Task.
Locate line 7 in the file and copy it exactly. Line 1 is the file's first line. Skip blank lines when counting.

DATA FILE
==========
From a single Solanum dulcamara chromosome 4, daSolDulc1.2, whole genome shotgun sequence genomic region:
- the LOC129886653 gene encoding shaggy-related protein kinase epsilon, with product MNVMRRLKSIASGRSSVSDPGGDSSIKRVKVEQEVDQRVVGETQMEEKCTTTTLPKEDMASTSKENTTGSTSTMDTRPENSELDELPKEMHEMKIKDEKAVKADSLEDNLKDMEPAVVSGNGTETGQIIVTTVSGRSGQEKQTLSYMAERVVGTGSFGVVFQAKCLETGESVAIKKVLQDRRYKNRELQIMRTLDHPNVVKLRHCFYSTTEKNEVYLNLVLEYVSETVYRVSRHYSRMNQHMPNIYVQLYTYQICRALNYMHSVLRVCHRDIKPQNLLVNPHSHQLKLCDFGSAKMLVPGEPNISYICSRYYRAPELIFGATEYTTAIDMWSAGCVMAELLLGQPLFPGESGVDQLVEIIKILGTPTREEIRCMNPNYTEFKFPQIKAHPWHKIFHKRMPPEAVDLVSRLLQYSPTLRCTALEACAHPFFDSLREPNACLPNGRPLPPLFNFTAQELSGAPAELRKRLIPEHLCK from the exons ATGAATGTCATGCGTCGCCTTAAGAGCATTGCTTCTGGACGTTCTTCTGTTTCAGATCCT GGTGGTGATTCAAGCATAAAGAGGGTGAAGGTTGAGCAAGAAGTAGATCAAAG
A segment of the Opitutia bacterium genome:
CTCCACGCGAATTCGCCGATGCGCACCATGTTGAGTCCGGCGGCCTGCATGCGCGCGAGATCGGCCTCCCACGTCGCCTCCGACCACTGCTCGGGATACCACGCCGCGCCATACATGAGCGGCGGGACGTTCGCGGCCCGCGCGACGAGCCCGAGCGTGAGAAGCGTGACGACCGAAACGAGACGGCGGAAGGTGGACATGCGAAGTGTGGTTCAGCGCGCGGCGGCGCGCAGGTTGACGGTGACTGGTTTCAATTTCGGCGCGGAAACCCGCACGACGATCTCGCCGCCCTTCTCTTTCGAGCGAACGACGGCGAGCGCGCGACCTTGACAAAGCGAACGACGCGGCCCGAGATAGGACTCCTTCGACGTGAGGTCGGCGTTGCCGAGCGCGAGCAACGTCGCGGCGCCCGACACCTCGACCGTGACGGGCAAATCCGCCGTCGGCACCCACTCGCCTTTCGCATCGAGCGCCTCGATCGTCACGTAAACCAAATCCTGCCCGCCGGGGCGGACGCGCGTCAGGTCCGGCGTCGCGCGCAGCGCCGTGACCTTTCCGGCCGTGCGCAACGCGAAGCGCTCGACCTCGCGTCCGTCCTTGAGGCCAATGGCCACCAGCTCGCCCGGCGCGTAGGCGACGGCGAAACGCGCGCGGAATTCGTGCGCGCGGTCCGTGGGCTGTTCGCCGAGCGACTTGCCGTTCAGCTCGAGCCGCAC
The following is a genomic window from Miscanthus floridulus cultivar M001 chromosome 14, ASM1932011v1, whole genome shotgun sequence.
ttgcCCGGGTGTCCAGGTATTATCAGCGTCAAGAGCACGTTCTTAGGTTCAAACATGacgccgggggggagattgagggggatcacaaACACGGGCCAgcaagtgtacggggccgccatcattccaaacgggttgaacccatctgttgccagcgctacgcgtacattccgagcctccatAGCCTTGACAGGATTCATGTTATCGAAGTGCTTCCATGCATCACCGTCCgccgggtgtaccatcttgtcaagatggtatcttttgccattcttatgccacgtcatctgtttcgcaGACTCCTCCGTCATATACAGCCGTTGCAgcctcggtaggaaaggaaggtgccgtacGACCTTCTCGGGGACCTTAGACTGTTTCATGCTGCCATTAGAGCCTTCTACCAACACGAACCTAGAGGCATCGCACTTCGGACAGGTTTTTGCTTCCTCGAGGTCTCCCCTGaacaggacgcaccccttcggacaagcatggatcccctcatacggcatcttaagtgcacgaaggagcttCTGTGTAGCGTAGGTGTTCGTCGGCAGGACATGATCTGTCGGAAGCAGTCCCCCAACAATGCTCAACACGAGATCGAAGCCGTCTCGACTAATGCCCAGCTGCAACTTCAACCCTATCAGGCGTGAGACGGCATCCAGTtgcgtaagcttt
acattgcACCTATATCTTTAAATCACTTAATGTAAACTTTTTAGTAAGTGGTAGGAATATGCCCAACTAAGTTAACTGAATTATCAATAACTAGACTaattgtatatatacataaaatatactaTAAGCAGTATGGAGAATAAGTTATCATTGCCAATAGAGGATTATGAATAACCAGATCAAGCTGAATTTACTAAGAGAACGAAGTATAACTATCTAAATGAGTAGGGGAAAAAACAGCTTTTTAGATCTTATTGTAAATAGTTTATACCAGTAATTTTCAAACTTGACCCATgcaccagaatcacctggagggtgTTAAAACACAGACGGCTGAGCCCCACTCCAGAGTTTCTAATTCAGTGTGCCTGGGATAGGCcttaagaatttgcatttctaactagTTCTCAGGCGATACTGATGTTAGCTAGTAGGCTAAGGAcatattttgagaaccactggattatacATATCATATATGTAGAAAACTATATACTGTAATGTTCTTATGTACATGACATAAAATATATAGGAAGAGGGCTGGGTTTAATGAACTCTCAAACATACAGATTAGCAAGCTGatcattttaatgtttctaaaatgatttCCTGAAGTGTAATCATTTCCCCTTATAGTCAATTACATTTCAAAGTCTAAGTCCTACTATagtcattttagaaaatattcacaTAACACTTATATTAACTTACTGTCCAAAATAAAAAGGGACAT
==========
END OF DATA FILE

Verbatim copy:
acattgcACCTATATCTTTAAATCACTTAATGTAAACTTTTTAGTAAGTGGTAGGAATATGCCCAACTAAGTTAACTGAATTATCAATAACTAGACTaattgtatatatacataaaatatactaTAAGCAGTATGGAGAATAAGTTATCATTGCCAATAGAGGATTATGAATAACCAGATCAAGCTGAATTTACTAAGAGAACGAAGTATAACTATCTAAATGAGTAGGGGAAAAAACAGCTTTTTAGATCTTATTGTAAATAGTTTATACCAGTAATTTTCAAACTTGACCCATgcaccagaatcacctggagggtgTTAAAACACAGACGGCTGAGCCCCACTCCAGAGTTTCTAATTCAGTGTGCCTGGGATAGGCcttaagaatttgcatttctaactagTTCTCAGGCGATACTGATGTTAGCTAGTAGGCTAAGGAcatattttgagaaccactggattatacATATCATATATGTAGAAAACTATATACTGTAATGTTCTTATGTACATGACATAAAATATATAGGAAGAGGGCTGGGTTTAATGAACTCTCAAACATACAGATTAGCAAGCTGatcattttaatgtttctaaaatgatttCCTGAAGTGTAATCATTTCCCCTTATAGTCAATTACATTTCAAAGTCTAAGTCCTACTATagtcattttagaaaatattcacaTAACACTTATATTAACTTACTGTCCAAAATAAAAAGGGACAT